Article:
After Islamic State (ISIS) terrorists began their massacre of Parisians on Friday the 13th of November, the spectators at a soccer match in Paris between France and Germany spontaneously and defiantly burst into singing the French National Anthem, the La Marseillaise, even though the stadium had just been bombed. The following day, the Members of the French Parliament stood up to sing this anthem after French Pres. Francois Hollande called on them and the French people to show “perseverance” and “unity” to deal with the worst-ever terrorist attack on French soil.
I well remember La Marseillaise when we sang it at Philippine Science High School while learning French in the late 1960s. Here are the English lyrics of the song that was written in 1792 by Claude-Joseph Rouget de Lisle:
Arise children of our country
The day of glory has arrived
Against us tyranny’s
Bloody standard is raised
Listen to the sound in the fields
The howling of these fearsome soldiers
They are coming into our midst
To cut the throats of your sons and consorts
To arms citizens, form your battalions
Let impure blood
Water our furrows
What! These foreign cohorts!
They would make laws in our courts!
What! These mercenary phalanxes
Would cut down our warrior sons
Good Lord! By chained hands
Our brow would yield under the yoke
The vile despots would have themselves be
The masters of destiny
Tremble, tyrants and traitors
The shame of all good men
Tremble! Your parricidal schemes
Will receive their just reward
Against you we are all soldiers
If they fall, our young heroes
France will bear new ones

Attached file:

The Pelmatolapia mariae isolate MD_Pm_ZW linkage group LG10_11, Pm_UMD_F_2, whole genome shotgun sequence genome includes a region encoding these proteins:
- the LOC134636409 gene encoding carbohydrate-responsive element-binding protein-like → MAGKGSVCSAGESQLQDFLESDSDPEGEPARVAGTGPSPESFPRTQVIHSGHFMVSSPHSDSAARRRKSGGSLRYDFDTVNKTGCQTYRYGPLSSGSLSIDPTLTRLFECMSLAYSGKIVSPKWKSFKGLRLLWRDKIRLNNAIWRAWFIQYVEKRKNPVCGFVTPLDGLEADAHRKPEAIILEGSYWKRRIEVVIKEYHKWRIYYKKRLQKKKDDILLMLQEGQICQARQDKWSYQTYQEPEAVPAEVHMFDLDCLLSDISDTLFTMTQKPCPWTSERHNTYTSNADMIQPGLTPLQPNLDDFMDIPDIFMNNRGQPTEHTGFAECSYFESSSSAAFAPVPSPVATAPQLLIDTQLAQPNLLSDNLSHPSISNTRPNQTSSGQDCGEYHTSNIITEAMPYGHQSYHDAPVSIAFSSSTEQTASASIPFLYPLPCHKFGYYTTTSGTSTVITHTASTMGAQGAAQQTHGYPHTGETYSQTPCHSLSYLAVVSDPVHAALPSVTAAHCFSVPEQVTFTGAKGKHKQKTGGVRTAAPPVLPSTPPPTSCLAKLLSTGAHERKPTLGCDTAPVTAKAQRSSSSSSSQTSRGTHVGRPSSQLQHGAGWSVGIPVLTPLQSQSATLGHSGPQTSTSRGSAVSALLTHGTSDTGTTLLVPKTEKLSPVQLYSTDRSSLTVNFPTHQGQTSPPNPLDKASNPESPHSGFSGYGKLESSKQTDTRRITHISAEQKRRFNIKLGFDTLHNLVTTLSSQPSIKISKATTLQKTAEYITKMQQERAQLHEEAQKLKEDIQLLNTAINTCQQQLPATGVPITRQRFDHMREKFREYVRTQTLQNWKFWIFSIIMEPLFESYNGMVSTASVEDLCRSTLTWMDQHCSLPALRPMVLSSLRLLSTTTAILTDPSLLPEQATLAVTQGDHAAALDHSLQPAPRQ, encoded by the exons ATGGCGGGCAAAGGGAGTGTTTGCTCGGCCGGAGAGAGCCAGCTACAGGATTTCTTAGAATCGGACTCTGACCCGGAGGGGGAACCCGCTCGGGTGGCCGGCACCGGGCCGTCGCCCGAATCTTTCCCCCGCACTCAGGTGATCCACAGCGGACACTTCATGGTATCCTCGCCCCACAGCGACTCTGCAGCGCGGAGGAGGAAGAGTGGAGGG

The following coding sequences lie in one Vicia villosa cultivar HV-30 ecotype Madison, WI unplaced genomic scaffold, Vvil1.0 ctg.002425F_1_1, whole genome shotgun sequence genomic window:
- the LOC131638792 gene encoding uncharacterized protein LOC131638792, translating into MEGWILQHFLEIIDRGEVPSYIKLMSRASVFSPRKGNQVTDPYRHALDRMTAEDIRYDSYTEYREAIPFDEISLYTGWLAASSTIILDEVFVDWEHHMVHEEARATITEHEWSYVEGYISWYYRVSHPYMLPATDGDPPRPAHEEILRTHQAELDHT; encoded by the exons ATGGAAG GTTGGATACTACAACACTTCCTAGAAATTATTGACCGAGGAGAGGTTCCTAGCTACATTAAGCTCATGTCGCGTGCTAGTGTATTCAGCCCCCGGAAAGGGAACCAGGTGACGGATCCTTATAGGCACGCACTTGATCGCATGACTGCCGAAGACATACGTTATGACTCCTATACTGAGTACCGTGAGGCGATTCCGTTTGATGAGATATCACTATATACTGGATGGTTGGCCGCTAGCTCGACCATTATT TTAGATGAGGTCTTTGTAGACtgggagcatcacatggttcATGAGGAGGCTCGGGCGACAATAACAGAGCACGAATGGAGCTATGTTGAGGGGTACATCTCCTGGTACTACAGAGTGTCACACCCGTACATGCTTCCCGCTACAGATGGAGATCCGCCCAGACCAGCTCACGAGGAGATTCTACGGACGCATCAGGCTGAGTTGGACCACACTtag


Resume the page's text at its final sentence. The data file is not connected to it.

Ready to join the fight against you.
The words of the song remind me of a scene in the movie, “Heneral Luna”, (which I watched for the second time at the Tanforan in South San Francisco on November 6) when Gen. Antonio Luna, as the military commander of the Philippine Army, is addressing the members of the cabinet of President Emilio Aguinaldo just as the invading American forces are massacring Philippine villagers around Manila in 1899.
In the scene, Gen. Luna may as well have used the words of this French song to warn his countrymen: “Listen to the sound in the fields, the howling of these fearsome soldiers, they are coming into our midst, to cut the throats of your sons and consorts… What! These foreign cohorts! They would make laws in our courts! What! These mercenary phalanxes would cut down our warrior sons.”
But Gen. Luna is addressing a cabinet filled with collaborators like Felipe Buencamino, Pedro Paterno, and Emilio Aguinaldo, who either do not understand exactly what the American invaders intend to do with the Philippines or understand them all too well and seek commercial and political accommodation.
Gen. Luna likely knew the words of La Marseillaise as he was fluent in French as well as Spanish after studying chemistry at the Universidad de Barcelona in 1890 and obtaining his doctorate in chemistry at the Universidad Central de Madrid in 1893 where he published a scientific treatise on malaria. He went on to live in Paris with his painter brother, Juan Luna, while working as assistant to Dr. Latteaux and Dr. Laffen. at the Pasteur Institute. In 1894, he returned to Manila to become the chief chemist of the Municipal Laboratory of Manila.
Though he was not a member of the Katipunan, Luna was arrested by the Spanish authorities in 1896 when the existence of the revolutionary organization was exposed. Luna was jailed in Fort Santiago for “participating” in the revolution and was then exiled to Spain in 1897, where he was imprisoned at the Cárcel Modelo de Madrid.
After the insurrection charge against him was dismissed in 1897, Luna studied field fortifications, guerrilla warfare, organization, and other aspects of military science under Gerard Leman, who would later be the Belgian commanding general who defended the fortress at Liège against the German Army in 1914.
Because of his military training, Luna was appointed Commander of the Philippine Army by Emilio Aguinaldo in 1898 when he returned to Manila just as the Americans were beginning their military occupation of the Philippines.